Following the unprecedented response to one of my latest think-pieces: Should Men Wait To Get Married, I decided to delve deeper into the subject of marriage and proposals.
This particular post was inspired by a tweet I saw while casually scrolling the timeline one Monday evening. The tweet was a picture of a cheap looking engagement ring and the caption: ‘Ladies, would you say yes?’. Now I’m not going to lie, this both amused and disturbed me. It amused me because, on face value it’s actually quite funny. But when you delve deeper into what’s behind the post, it opens up a range of issues about materialism and social media validation. It raises the question; Has Social Media Put A Price On Engagement Rings?
Before we go on it’s important to make it clear that I think in a relationship you should spoil each other. Even when you are happily married with children it’s good to still buy each other gifts and surprise each other with nice gestures. But as your relationship matures, the way you spoil each other changes, it becomes more about compromise and sacrifice and putting each other first on a day to day basis while you put your resources together to grow a home and a family.
In the early courting days you are more likely to buy each other expensive gifts and go to the expensive restaurants on a much more regular basis. By all means save up for that necklace or that visit to that Michelin starred restaurant. But, and here is the big BUT: THIS NEEDS TO BE DONE WITHIN YOUR MEANS. And in addition, it needs to be done for the right reasons.
So let’s first talk about what I mean by ‘within your means’ and how much you should be spending on an engagement ring. When it comes to
engagement rings, the traditional rule is to spend between 1-3 months salary. With the cost of living at an all time high, 3, or even 2 months salary is now probably unrealistic, although not impossible. Everyone’s situation is different and you’ll need to consider all the other costs associated with marriage and life when deciding how much to spend on an engagement ring.
As a guide I recommend spending as much as you can on a nice ring while ensuring you can still comfortably do all the basics, like paying all your bills, and can still comfortably save for the future wedding, property and other things you would like to do together as a couple and family. Whether this is one weeks, one month or 3 months salary, is completely dependent on your financial situation. It’s important to understand that the engagement ring is part of the overall process, not the be all and end all and if you are serious about the person you are about to marry, and they are serious about you, the both of you should be making these plans together.
Apart from spending within your means, I also feel that you should be buying, or
accepting, an engagement ring for the right reasons; ultimately to show the person you love how much they mean to you. However nowadays some people want to spend, or receive, lavishly so they can post it up on the gram. This is all well and good but those likes aren’t going to help you pay for all the those outstanding wedding costs. Nor are those likes going to help you build a successful marriage built on strong foundations of love, trust and communication.
I’m not saying that you shouldn’t post up your happy times up online but when you do, don’t base your happiness and success on the validation of others. At the end of the day you are marrying that one person and the happiness between you two is all that really matters. They may not be able to afford that dream ring but they may have all the attributes to be able to give you a dream marriage.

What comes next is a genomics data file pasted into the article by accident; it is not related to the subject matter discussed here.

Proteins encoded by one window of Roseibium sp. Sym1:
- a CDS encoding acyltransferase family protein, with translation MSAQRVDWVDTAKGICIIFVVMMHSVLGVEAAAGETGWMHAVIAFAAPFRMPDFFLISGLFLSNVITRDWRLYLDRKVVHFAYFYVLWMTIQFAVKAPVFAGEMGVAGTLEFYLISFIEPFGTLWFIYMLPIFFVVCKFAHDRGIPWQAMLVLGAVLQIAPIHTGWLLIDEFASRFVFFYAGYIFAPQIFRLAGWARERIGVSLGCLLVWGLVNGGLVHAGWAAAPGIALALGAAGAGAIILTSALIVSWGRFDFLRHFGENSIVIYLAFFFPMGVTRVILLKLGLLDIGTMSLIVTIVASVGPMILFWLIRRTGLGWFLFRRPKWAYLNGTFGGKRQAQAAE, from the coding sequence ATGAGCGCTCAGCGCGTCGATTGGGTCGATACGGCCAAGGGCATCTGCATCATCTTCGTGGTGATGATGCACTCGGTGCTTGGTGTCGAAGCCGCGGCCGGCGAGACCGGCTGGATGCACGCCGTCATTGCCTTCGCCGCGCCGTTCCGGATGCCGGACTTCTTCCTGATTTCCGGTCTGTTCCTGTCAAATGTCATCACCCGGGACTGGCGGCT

So yes, social media has put a price on engagement rings, we live in an over sharing culture. But its important to keep each other at the centre of the relationship and seek validation from each other, not the Internet.
What do you think on this topic, let me know!
4 thoughts on “Has Social Media Put A Price On Engagement Rings?”
“This is all well and good but those likes aren’t going to help you pay for all the those outstanding wedding costs. Nor are those likes going to help you build a successful marriage built on strong foundations of love, trust and communication. ” This!
Social media has put a new level of pressure for people in general. Unfortunately, it’s made comparing yourself to others even easier. I would dare to say that some women may not be so bent on having a big ring if they didn’t feel compelled to post it to show the world. Personally, effort, time and intentionality would matter most to me when it comes to the proposal. I’d much rather have a beautiful marriage than a lavish wedding.
Great post! 🙂
Hi Jenn, I fully agree! Social media can be a beautiful thing when used correctly. But over indulgence can lead to negative and irrational thoughts which can be very dangerous to people’s well being.
I’m glad you enjoyed the read, I’m heading over to you site now 🙂
Thanks for the comment Jenn! And it’s good to know there are like minded people put there 🙂
Completely agree with this. I’ve seen women feeling embarrassed because their ring isn’t ‘bling enough’ or the diamond ‘too’ small. By whose standards I don’t know. Maybe the Kardashians? But you are right, the importance is in the sentiment behind the ring and the love and partnership it represents.
I love hearing the stories about and around the ring rather than the ring itself. So the proposal, the designing, sourcing of the ring, the emotions and feelings that went into that purchase, whether it be a joint decision or a solo buying trip. THAT is what people should be sharing. The love!
And the engagement/wedding really is only the start of the journey…it is the marriage that really counts.